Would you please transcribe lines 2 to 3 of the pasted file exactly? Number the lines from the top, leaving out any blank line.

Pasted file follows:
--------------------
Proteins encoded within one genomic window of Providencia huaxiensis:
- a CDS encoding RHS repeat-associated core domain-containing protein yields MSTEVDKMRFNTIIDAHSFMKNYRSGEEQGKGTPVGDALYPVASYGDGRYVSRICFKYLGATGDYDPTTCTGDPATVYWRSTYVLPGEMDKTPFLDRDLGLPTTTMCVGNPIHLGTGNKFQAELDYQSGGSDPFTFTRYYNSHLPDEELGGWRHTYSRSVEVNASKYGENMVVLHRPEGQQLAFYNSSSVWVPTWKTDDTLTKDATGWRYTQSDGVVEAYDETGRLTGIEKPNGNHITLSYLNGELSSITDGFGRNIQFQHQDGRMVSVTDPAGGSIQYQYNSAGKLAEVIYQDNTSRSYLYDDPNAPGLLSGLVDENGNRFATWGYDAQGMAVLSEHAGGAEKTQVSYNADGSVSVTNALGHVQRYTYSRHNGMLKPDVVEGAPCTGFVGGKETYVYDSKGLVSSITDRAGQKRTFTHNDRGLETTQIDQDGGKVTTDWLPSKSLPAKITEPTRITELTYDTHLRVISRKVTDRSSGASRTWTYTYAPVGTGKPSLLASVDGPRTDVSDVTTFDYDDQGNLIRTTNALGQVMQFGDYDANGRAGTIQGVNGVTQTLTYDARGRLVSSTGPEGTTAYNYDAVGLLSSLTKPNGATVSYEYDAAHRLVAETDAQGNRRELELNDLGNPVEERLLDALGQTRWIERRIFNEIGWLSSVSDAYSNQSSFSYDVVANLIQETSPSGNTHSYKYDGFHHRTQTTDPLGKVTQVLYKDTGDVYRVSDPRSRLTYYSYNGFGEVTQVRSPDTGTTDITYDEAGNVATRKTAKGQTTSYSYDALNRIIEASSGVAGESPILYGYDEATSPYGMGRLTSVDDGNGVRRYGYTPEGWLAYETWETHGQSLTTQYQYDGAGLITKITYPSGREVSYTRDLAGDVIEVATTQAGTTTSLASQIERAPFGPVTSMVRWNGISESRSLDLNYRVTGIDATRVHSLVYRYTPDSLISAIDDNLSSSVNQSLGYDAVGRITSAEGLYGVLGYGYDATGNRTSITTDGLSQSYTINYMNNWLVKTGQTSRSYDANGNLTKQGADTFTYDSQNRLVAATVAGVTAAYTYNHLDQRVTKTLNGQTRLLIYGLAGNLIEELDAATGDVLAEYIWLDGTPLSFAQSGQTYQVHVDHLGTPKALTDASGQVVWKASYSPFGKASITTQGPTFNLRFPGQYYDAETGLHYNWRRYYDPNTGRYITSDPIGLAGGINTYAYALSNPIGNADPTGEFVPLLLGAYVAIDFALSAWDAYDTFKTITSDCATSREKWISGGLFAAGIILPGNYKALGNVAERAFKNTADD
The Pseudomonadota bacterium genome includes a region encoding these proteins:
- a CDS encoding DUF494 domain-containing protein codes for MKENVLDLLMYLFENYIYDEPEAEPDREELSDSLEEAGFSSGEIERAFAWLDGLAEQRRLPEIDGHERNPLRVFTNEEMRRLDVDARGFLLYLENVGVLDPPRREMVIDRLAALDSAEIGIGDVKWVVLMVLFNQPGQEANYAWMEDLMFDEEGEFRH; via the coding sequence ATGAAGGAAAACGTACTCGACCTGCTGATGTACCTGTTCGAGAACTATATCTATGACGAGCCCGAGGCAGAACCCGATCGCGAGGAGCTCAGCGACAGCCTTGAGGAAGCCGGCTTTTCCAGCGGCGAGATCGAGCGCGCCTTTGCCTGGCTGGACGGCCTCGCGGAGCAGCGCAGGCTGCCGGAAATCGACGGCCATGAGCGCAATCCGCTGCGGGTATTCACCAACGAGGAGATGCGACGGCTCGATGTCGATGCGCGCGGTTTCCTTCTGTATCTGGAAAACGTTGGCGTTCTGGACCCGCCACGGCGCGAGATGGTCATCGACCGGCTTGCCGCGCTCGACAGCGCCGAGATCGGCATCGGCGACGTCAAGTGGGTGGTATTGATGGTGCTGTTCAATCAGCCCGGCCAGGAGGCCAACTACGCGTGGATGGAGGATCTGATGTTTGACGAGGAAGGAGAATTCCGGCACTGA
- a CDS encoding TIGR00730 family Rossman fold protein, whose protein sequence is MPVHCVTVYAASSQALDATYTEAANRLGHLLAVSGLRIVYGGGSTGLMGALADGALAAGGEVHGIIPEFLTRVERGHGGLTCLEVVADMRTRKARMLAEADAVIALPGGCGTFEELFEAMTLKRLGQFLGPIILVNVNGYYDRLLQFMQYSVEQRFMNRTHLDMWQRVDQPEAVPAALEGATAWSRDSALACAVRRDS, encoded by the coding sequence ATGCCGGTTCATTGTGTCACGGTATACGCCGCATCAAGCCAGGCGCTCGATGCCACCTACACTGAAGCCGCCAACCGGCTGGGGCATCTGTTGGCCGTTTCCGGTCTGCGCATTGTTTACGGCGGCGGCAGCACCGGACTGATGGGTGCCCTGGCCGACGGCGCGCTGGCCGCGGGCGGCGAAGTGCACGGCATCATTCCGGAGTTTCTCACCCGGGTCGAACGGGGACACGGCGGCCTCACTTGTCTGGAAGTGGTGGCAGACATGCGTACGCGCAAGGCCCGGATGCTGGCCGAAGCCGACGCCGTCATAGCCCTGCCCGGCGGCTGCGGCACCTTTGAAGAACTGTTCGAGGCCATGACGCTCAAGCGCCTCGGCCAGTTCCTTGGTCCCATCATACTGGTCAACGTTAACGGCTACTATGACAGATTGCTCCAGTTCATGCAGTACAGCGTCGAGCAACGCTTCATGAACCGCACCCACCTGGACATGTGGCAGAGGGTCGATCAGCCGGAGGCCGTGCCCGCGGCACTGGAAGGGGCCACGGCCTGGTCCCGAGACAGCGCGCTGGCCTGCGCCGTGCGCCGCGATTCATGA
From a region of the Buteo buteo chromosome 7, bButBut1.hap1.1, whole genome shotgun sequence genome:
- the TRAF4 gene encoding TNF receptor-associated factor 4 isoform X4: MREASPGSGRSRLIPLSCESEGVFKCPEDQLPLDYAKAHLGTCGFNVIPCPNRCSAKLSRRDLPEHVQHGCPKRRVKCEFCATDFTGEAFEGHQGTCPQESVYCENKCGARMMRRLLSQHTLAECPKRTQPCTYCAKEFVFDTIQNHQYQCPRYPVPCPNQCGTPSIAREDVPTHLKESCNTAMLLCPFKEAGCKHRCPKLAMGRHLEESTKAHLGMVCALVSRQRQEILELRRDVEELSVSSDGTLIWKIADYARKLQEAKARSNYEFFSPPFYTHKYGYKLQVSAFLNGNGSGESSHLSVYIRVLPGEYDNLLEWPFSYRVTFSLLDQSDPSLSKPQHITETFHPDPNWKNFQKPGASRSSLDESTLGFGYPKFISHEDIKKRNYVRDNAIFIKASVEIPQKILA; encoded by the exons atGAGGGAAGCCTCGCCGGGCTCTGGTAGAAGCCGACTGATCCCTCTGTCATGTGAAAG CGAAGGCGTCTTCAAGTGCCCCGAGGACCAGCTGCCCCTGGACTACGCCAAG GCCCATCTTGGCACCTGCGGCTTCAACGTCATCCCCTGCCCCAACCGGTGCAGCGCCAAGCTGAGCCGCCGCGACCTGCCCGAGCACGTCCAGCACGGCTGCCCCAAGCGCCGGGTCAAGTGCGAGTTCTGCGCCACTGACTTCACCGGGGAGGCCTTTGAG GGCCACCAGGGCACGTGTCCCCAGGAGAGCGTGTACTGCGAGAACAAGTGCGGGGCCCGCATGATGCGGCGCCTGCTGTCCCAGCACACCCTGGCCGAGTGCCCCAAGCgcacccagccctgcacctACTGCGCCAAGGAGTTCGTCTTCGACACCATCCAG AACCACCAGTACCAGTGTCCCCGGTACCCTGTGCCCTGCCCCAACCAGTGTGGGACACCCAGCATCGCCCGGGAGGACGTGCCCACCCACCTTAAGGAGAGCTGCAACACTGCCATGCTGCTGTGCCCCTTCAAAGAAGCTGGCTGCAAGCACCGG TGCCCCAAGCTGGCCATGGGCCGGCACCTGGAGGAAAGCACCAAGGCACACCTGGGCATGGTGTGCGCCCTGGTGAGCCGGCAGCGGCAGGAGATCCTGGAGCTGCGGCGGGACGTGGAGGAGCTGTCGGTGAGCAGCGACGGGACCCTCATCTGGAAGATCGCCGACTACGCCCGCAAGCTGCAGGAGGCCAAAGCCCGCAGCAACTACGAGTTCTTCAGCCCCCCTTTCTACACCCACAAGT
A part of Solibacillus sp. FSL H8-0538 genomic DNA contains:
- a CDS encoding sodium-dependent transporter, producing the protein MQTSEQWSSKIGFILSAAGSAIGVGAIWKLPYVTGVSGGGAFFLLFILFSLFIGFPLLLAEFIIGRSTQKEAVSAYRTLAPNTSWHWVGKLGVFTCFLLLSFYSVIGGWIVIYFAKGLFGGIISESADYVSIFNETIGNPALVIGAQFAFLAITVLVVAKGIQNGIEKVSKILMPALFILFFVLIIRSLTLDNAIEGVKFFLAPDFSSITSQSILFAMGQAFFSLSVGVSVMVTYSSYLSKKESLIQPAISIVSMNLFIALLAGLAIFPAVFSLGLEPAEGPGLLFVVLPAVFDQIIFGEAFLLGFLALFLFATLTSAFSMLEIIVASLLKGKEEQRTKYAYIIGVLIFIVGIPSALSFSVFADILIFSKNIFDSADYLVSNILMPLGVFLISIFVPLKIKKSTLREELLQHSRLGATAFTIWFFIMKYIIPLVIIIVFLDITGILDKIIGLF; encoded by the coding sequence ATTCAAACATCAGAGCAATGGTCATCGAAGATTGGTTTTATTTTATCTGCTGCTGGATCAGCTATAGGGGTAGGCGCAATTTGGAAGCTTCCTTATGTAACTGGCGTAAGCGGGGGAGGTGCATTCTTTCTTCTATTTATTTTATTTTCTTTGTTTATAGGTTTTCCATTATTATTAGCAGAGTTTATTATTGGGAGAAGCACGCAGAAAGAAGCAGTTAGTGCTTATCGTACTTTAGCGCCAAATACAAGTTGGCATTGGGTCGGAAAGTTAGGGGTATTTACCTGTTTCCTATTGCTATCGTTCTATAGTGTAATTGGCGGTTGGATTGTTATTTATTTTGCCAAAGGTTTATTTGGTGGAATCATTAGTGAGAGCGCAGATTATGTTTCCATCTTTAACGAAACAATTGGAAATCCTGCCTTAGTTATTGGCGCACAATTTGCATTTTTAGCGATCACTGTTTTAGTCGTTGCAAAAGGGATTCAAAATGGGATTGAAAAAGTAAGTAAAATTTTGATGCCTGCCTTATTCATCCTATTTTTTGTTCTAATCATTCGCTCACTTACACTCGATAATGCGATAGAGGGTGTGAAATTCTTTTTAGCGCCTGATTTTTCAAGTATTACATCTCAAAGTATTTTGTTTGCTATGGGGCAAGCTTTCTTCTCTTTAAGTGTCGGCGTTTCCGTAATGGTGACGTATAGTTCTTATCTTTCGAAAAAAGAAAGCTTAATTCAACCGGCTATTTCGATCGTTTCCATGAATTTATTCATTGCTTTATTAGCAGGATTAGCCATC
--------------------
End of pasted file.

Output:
- a CDS encoding RHS repeat-associated core domain-containing protein yields MSTEVDKMRFNTIIDAHSFMKNYRSGEEQGKGTPVGDALYPVASYGDGRYVSRICFKYLGATGDYDPTTCTGDPATVYWRSTYVLPGEMDKTPFLDRDLGLPTTTMCVGNPIHLGTGNKFQAELDYQSGGSDPFTFTRYYNSHLPDEELGGWRHTYSRSVEVNASKYGENMVVLHRPEGQQLAFYNSSSVWVPTWKTDDTLTKDATGWRYTQSDGVVEAYDETGRLTGIEKPNGNHITLSYLNGELSSITDGFGRNIQFQHQDGRMVSVTDPAGGSIQYQYNSAGKLAEVIYQDNTSRSYLYDDPNAPGLLSGLVDENGNRFATWGYDAQGMAVLSEHAGGAEKTQVSYNADGSVSVTNALGHVQRYTYSRHNGMLKPDVVEGAPCTGFVGGKETYVYDSKGLVSSITDRAGQKRTFTHNDRGLETTQIDQDGGKVTTDWLPSKSLPAKITEPTRITELTYDTHLRVISRKVTDRSSGASRTWTYTYAPVGTGKPSLLASVDGPRTDVSDVTTFDYDDQGNLIRTTNALGQVMQFGDYDANGRAGTIQGVNGVTQTLTYDARGRLVSSTGPEGTTAYNYDAVGLLSSLTKPNGATVSYEYDAAHRLVAETDAQGNRRELELNDLGNPVEERLLDALGQTRWIERRIFNEIGWLSSVSDAYSNQSSFSYDVVANLIQETSPSGNTHSYKYDGFHHRTQTTDPLGKVTQVLYKDTGDVYRVSDPRSRLTYYSYNGFGEVTQVRSPDTGTTDITYDEAGNVATRKTAKGQTTSYSYDALNRIIEASSGVAGESPILYGYDEATSPYGMGRLTSVDDGNGVRRYGYTPEGWLAYETWETHGQSLTTQYQYDGAGLITKITYPSGREVSYTRDLAGDVIEVATTQAGTTTSLASQIERAPFGPVTSMVRWNGISESRSLDLNYRVTGIDATRVHSLVYRYTPDSLISAIDDNLSSSVNQSLGYDAVGRITSAEGLYGVLGYGYDATGNRTSITTDGLSQSYTINYMNNWLVKTGQTSRSYDANGNLTKQGADTFTYDSQNRLVAATVAGVTAAYTYNHLDQRVTKTLNGQTRLLIYGLAGNLIEELDAATGDVLAEYIWLDGTPLSFAQSGQTYQVHVDHLGTPKALTDASGQVVWKASYSPFGKASITTQGPTFNLRFPGQYYDAETGLHYNWRRYYDPNTGRYITSDPIGLAGGINTYAYALSNPIGNADPTGEFVPLLLGAYVAIDFALSAWDAYDTFKTITSDCATSREKWISGGLFAAGIILPGNYKALGNVAERAFKNTADD
The Pseudomonadota bacterium genome includes a region encoding these proteins: